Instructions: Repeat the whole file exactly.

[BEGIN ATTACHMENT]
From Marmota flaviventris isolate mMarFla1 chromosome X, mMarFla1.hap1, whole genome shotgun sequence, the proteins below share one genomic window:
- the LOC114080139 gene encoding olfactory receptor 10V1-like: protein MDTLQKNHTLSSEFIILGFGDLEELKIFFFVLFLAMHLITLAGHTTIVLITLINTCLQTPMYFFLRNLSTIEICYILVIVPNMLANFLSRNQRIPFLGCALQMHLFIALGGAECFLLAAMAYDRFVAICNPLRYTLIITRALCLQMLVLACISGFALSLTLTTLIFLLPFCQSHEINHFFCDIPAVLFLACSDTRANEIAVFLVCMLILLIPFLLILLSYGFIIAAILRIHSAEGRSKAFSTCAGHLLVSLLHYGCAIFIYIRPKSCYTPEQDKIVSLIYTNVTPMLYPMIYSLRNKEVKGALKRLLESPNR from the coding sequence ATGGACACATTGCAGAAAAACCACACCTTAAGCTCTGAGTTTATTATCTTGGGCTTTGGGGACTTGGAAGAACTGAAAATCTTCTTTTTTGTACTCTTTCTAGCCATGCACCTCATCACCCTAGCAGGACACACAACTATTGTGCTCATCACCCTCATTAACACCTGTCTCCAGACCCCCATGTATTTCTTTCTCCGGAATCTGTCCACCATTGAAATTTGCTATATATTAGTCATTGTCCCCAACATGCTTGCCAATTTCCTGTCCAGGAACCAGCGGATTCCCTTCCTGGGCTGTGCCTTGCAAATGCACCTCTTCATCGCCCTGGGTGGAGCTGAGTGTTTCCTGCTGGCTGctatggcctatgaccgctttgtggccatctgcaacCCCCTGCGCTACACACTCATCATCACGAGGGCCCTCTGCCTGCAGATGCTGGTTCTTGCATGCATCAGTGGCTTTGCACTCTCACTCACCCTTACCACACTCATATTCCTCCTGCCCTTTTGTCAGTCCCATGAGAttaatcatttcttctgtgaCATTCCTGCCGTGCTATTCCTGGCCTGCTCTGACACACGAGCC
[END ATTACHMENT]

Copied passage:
From Marmota flaviventris isolate mMarFla1 chromosome X, mMarFla1.hap1, whole genome shotgun sequence, the proteins below share one genomic window:
- the LOC114080139 gene encoding olfactory receptor 10V1-like: protein MDTLQKNHTLSSEFIILGFGDLEELKIFFFVLFLAMHLITLAGHTTIVLITLINTCLQTPMYFFLRNLSTIEICYILVIVPNMLANFLSRNQRIPFLGCALQMHLFIALGGAECFLLAAMAYDRFVAICNPLRYTLIITRALCLQMLVLACISGFALSLTLTTLIFLLPFCQSHEINHFFCDIPAVLFLACSDTRANEIAVFLVCMLILLIPFLLILLSYGFIIAAILRIHSAEGRSKAFSTCAGHLLVSLLHYGCAIFIYIRPKSCYTPEQDKIVSLIYTNVTPMLYPMIYSLRNKEVKGALKRLLESPNR from the coding sequence ATGGACACATTGCAGAAAAACCACACCTTAAGCTCTGAGTTTATTATCTTGGGCTTTGGGGACTTGGAAGAACTGAAAATCTTCTTTTTTGTACTCTTTCTAGCCATGCACCTCATCACCCTAGCAGGACACACAACTATTGTGCTCATCACCCTCATTAACACCTGTCTCCAGACCCCCATGTATTTCTTTCTCCGGAATCTGTCCACCATTGAAATTTGCTATATATTAGTCATTGTCCCCAACATGCTTGCCAATTTCCTGTCCAGGAACCAGCGGATTCCCTTCCTGGGCTGTGCCTTGCAAATGCACCTCTTCATCGCCCTGGGTGGAGCTGAGTGTTTCCTGCTGGCTGctatggcctatgaccgctttgtggccatctgcaacCCCCTGCGCTACACACTCATCATCACGAGGGCCCTCTGCCTGCAGATGCTGGTTCTTGCATGCATCAGTGGCTTTGCACTCTCACTCACCCTTACCACACTCATATTCCTCCTGCCCTTTTGTCAGTCCCATGAGAttaatcatttcttctgtgaCATTCCTGCCGTGCTATTCCTGGCCTGCTCTGACACACGAGCC